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What Does Universal Display Corporation's (NASDAQ:OLED) Share Price Indicate?

Simply Wall St

Universal Display Corporation (NASDAQ:OLED), which is in the semiconductor business, and is based in United States, saw significant share price movement during recent months on the NASDAQGS, rising to highs of US$218 and falling to the lows of US$173. Some share price movements can give investors a better opportunity to enter into the stock, and potentially buy at a lower price. A question to answer is whether Universal Display's current trading price of US$180 reflective of the actual value of the mid-cap? Or is it currently undervalued, providing us with the opportunity to buy? Let’s take a look at Universal Display’s outlook and value based on the most recent financial data to see if there are any catalysts for a price change.

Check out our latest analysis for Universal Display

Is Universal Display still cheap?

According to my relative valuation model, the stock is currently overvalued. In this instance, I’ve used the price-to-earnings (PE) ratio given that there is not enough information to reliably forecast the stock’s cash flows. I find that Universal Display’s ratio of 64.85x is above its peer average of 31x, which suggests the stock is overvalued compared to the Semiconductor industry. But, is there another opportunity to buy low in the future? Since Universal Display’s share price is quite volatile, this could mean it can sink lower (or rise even further) in the future, giving us another chance to invest. This is based on its high beta, which is a good indicator for how much the stock moves relative to the rest of the market.

Can we expect growth from Universal Display?

NasdaqGS:OLED Past and Future Earnings, February 5th 2020

Investors looking for growth in their portfolio may want to consider the prospects of a company before buying its shares. Although value investors would argue that it’s the intrinsic value relative to the price that matter the most, a more compelling investment thesis would be high growth potential at a cheap price. Universal Display’s earnings over the next few years are expected to double, indicating a very optimistic future ahead. This should lead to stronger cash flows, feeding into a higher share value.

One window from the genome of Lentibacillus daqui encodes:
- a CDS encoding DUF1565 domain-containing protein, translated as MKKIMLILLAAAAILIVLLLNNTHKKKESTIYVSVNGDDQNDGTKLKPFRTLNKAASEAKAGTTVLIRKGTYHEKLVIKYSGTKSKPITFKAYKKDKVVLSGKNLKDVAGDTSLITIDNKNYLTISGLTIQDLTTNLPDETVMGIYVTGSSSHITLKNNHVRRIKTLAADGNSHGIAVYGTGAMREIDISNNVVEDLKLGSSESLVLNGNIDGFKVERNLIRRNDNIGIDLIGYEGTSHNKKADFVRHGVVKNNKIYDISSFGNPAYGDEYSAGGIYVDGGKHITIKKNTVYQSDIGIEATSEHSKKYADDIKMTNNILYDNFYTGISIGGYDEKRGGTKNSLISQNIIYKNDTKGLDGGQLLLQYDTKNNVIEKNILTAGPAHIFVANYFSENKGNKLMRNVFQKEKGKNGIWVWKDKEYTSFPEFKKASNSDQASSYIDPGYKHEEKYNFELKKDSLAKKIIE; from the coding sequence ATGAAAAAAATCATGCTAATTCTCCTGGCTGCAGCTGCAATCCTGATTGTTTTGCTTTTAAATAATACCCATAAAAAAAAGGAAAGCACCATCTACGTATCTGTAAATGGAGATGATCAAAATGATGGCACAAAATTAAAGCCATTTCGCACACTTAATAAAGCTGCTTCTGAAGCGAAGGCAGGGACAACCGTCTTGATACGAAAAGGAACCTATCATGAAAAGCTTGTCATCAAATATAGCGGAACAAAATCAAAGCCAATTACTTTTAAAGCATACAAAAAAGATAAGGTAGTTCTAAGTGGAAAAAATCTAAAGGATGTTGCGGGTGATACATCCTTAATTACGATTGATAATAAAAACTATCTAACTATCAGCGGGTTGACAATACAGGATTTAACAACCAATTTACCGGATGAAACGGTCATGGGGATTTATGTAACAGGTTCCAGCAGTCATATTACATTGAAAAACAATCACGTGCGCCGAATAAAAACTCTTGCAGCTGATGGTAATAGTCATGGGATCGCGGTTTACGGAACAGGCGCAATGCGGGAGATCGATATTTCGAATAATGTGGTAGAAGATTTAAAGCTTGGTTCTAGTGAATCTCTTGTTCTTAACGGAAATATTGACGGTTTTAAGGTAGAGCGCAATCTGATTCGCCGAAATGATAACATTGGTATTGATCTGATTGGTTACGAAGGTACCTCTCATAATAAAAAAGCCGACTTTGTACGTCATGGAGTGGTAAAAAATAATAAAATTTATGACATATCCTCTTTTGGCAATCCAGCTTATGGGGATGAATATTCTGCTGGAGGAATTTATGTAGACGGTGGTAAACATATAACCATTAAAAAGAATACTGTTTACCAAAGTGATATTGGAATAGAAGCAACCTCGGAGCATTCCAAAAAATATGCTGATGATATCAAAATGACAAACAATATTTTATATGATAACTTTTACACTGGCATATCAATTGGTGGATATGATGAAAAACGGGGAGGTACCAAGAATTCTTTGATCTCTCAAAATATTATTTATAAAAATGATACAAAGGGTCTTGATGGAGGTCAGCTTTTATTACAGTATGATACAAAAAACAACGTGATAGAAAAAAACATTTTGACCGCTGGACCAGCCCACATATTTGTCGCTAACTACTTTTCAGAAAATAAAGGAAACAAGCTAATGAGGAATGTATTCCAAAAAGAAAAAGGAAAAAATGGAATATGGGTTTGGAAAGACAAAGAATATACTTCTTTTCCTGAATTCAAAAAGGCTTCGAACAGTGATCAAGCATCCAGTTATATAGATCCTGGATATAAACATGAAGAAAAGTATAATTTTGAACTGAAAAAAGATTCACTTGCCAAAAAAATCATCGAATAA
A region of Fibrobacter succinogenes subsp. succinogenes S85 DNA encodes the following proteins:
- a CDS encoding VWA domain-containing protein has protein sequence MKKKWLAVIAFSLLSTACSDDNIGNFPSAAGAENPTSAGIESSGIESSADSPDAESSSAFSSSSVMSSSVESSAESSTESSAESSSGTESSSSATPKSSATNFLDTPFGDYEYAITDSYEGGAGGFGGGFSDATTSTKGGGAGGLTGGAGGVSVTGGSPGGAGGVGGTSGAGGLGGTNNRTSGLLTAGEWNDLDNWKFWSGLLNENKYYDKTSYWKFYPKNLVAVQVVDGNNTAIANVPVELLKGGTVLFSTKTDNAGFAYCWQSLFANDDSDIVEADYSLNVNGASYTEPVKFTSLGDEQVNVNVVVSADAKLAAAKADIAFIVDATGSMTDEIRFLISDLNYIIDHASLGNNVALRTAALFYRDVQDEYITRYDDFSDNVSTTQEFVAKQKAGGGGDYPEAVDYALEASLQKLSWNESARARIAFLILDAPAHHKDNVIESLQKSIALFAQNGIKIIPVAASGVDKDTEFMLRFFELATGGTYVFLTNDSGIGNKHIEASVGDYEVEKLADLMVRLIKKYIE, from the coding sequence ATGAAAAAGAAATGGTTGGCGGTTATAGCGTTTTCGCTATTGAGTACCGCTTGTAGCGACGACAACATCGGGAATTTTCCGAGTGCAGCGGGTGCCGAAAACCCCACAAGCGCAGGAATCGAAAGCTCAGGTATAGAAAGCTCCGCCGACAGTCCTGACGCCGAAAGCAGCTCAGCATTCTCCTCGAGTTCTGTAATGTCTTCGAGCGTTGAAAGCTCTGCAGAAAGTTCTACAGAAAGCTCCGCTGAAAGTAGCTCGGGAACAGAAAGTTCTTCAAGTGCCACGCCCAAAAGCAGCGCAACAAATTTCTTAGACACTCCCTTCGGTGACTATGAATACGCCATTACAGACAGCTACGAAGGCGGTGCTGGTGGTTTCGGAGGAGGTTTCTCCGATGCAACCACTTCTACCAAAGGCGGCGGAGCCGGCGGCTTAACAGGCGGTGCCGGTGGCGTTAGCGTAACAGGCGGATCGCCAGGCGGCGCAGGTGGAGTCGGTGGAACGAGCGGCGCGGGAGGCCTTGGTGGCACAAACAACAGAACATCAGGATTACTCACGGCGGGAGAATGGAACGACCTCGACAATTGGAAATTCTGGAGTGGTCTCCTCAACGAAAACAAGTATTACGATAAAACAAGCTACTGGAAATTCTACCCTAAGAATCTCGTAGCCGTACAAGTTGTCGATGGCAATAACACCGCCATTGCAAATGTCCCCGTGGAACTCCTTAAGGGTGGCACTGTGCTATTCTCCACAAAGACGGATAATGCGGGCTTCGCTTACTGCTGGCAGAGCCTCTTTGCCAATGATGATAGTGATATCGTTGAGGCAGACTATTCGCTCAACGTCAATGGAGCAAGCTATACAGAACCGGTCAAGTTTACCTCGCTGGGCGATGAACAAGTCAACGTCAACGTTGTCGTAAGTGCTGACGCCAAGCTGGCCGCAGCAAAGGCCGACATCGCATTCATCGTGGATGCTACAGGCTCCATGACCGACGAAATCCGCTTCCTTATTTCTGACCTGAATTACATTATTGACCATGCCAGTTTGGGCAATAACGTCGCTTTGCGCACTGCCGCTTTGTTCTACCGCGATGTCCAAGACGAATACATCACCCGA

What this means for you:

Are you a shareholder? It seems like the market has well and truly priced in OLED’s positive outlook, with shares trading above its fair value. However, this brings up another question – is now the right time to sell? If you believe OLED should trade below its current price, selling high and buying it back up again when its price falls towards its real value can be profitable. But before you make this decision, take a look at whether its fundamentals have changed.

Are you a potential investor? If you’ve been keeping an eye on OLED for a while, now may not be the best time to enter into the stock. The price has surpassed its industry peers, which means it is likely that there is no more upside from mispricing. However, the optimistic prospect is encouraging for OLED, which means it’s worth diving deeper into other factors in order to take advantage of the next price drop.

Price is just the tip of the iceberg. Dig deeper into what truly matters – the fundamentals – before you make a decision on Universal Display. You can find everything you need to know about Universal Display in the latest infographic research report. If you are no longer interested in Universal Display, you can use our free platform to see my list of over 50 other stocks with a high growth potential.

If you spot an error that warrants correction, please contact the editor at editorial-team@simplywallst.com. This article by Simply Wall St is general in nature. It does not constitute a recommendation to buy or sell any stock, and does not take account of your objectives, or your financial situation. Simply Wall St has no position in the stocks mentioned.

We aim to bring you long-term focused research analysis driven by fundamental data. Note that our analysis may not factor in the latest price-sensitive company announcements or qualitative material. Thank you for reading.